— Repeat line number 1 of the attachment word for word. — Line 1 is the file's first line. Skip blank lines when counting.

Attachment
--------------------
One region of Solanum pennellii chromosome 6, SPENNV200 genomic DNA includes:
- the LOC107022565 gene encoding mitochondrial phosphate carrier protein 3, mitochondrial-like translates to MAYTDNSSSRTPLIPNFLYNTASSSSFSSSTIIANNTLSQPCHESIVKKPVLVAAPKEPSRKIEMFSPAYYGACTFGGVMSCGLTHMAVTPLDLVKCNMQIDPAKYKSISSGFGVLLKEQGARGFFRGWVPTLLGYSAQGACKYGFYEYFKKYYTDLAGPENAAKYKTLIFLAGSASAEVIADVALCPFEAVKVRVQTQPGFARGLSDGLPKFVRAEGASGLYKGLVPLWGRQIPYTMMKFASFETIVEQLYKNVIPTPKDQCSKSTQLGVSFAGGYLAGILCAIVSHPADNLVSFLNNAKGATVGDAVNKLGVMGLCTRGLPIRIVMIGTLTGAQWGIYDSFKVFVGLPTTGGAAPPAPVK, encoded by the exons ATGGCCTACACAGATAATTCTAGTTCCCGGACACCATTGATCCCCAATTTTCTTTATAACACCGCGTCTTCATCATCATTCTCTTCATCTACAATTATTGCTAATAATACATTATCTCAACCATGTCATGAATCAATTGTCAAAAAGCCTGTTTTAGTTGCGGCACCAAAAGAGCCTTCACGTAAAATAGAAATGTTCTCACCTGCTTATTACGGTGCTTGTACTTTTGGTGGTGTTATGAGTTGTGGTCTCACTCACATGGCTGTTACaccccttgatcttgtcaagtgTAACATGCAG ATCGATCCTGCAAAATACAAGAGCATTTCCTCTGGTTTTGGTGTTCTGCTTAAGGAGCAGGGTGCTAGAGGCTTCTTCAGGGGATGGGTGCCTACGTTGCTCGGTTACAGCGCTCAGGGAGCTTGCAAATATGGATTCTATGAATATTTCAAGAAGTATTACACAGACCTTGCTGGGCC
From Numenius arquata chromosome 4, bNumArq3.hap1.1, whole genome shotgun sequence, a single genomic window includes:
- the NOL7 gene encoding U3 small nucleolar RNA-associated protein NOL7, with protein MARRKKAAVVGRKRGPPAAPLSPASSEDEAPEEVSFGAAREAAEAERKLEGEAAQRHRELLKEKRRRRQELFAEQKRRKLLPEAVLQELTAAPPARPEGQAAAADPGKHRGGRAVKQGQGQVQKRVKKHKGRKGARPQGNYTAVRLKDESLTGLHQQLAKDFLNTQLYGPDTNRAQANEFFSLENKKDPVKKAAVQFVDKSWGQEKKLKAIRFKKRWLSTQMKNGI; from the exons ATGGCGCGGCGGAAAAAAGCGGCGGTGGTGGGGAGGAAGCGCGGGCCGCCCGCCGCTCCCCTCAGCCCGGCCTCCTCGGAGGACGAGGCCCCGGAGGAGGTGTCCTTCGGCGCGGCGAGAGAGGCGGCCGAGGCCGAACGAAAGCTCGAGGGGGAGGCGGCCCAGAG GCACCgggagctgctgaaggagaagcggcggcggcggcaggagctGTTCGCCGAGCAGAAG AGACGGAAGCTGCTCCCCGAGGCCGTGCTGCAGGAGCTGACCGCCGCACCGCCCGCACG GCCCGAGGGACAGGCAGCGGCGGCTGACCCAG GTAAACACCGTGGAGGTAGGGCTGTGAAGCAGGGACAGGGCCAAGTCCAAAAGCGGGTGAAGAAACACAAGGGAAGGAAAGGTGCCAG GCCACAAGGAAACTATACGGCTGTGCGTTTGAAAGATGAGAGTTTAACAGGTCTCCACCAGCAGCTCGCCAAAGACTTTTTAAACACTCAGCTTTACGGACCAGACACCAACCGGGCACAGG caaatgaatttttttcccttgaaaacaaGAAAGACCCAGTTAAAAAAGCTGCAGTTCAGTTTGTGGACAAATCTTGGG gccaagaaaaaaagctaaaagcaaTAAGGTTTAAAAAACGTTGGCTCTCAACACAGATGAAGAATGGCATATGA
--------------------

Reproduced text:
One region of Solanum pennellii chromosome 6, SPENNV200 genomic DNA includes: